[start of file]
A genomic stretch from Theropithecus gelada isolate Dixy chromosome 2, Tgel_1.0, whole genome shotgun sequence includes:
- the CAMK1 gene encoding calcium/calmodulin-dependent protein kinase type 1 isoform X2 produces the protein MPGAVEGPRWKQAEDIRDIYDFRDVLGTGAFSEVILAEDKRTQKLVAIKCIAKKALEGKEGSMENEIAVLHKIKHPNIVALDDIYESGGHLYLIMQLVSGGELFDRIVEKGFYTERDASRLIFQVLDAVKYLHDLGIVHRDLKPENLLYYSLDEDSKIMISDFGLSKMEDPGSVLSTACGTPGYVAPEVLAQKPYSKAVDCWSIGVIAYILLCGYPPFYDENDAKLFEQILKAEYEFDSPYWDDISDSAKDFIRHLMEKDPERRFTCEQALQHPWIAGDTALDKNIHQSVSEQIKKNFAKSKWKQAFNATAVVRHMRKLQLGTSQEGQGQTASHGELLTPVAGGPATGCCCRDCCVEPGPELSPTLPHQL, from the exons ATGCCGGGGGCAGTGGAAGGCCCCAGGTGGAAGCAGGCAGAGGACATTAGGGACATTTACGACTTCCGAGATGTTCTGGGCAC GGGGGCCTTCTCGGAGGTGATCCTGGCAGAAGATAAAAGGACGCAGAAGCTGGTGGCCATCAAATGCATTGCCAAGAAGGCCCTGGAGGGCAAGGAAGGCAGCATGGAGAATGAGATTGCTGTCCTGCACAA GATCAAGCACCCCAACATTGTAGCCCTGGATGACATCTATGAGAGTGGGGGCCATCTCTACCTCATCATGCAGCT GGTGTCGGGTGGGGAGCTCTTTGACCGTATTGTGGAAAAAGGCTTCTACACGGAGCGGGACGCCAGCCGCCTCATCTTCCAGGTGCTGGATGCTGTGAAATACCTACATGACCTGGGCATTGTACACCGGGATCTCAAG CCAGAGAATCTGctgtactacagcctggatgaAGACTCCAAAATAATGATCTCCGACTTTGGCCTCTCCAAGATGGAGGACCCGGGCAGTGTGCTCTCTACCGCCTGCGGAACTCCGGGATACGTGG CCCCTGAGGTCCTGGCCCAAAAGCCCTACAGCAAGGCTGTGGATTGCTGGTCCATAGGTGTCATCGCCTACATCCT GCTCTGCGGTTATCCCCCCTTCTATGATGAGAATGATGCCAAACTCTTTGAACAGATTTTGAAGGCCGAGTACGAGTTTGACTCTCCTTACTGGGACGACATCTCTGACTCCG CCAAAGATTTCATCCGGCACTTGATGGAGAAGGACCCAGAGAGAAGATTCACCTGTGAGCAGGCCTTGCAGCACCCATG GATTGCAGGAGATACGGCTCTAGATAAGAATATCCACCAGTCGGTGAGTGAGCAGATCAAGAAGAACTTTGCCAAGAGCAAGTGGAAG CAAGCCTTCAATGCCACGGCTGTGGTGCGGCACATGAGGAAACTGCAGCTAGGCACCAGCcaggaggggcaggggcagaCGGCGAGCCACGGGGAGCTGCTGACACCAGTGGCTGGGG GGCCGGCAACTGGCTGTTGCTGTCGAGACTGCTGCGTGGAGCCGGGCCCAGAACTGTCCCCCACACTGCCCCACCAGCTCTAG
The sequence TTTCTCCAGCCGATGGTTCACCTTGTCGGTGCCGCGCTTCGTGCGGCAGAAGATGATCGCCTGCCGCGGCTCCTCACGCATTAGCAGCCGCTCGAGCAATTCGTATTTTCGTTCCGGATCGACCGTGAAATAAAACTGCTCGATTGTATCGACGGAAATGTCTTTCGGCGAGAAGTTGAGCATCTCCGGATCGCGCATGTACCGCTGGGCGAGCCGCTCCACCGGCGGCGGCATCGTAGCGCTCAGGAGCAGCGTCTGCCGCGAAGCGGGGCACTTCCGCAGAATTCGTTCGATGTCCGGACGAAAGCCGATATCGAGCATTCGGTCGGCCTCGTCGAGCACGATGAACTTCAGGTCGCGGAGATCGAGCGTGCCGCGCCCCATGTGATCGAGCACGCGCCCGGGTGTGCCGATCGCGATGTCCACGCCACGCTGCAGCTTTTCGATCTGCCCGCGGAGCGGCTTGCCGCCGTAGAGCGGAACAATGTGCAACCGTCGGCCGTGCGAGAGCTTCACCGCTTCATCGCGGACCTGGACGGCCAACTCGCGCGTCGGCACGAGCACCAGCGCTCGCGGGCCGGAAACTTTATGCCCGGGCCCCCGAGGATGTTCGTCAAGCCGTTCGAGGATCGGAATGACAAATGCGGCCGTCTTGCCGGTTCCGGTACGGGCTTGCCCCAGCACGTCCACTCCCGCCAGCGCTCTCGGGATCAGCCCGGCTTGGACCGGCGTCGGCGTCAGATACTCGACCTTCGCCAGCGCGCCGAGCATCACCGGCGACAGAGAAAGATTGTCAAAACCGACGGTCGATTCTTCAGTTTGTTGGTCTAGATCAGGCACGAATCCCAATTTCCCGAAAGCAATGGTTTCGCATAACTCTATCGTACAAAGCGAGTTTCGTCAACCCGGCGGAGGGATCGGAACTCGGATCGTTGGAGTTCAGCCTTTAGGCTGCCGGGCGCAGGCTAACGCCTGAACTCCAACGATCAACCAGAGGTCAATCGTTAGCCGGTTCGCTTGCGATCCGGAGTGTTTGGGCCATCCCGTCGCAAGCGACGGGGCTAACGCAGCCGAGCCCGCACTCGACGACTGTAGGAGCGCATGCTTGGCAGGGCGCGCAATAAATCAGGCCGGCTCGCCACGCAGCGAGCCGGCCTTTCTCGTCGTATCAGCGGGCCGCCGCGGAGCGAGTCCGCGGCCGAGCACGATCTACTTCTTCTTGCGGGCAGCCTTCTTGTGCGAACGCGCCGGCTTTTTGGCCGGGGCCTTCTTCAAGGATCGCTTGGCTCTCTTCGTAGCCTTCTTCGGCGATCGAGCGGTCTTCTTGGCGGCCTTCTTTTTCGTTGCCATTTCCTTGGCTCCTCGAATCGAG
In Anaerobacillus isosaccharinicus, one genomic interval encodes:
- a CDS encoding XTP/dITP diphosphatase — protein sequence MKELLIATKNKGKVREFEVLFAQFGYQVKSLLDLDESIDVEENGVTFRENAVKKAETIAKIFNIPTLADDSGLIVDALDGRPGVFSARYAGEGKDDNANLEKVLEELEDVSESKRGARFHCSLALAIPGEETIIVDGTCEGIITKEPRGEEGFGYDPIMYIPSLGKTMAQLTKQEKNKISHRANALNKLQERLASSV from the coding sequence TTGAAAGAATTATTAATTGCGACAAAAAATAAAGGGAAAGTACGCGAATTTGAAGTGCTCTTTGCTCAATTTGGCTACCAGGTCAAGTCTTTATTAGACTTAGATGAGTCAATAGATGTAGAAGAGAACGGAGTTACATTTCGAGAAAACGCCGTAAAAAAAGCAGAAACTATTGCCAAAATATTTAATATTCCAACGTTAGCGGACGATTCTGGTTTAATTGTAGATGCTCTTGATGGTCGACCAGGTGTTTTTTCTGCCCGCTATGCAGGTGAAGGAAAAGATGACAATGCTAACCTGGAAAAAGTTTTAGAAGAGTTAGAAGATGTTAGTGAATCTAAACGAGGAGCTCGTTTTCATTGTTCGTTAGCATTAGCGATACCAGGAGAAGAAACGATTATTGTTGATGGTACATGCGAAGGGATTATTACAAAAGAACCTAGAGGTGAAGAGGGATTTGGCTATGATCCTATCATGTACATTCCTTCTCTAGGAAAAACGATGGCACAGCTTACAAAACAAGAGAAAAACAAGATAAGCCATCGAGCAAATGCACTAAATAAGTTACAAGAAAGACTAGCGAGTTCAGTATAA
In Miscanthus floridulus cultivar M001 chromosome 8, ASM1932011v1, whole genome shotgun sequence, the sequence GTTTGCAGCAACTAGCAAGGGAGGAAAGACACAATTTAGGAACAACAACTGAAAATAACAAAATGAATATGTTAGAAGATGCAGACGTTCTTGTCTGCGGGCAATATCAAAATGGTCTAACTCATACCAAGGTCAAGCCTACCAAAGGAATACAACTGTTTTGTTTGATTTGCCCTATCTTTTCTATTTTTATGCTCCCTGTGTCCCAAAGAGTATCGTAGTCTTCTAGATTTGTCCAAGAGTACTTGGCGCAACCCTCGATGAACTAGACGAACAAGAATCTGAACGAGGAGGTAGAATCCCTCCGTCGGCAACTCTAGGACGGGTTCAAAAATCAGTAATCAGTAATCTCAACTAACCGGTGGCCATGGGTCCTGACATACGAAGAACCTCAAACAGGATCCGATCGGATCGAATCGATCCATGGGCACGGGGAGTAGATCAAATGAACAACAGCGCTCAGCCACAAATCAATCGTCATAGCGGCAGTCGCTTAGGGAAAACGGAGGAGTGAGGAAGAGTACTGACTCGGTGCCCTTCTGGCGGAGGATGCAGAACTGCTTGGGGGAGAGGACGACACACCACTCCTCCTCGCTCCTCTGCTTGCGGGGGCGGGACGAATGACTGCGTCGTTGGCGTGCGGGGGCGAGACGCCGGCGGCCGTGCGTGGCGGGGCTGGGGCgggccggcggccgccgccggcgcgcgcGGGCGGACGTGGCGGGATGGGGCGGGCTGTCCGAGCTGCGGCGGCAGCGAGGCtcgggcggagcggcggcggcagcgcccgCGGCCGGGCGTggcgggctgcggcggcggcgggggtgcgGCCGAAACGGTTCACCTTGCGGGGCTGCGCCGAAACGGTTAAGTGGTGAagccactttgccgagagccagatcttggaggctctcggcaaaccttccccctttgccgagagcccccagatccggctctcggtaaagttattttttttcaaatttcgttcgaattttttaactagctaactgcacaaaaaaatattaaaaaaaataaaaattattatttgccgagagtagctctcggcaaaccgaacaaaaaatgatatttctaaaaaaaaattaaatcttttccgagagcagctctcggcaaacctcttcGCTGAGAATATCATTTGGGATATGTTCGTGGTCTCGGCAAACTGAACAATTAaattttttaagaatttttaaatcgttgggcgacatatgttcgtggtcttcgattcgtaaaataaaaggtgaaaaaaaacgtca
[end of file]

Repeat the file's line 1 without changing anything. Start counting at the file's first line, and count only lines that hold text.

A genomic stretch from Theropithecus gelada isolate Dixy chromosome 2, Tgel_1.0, whole genome shotgun sequence includes: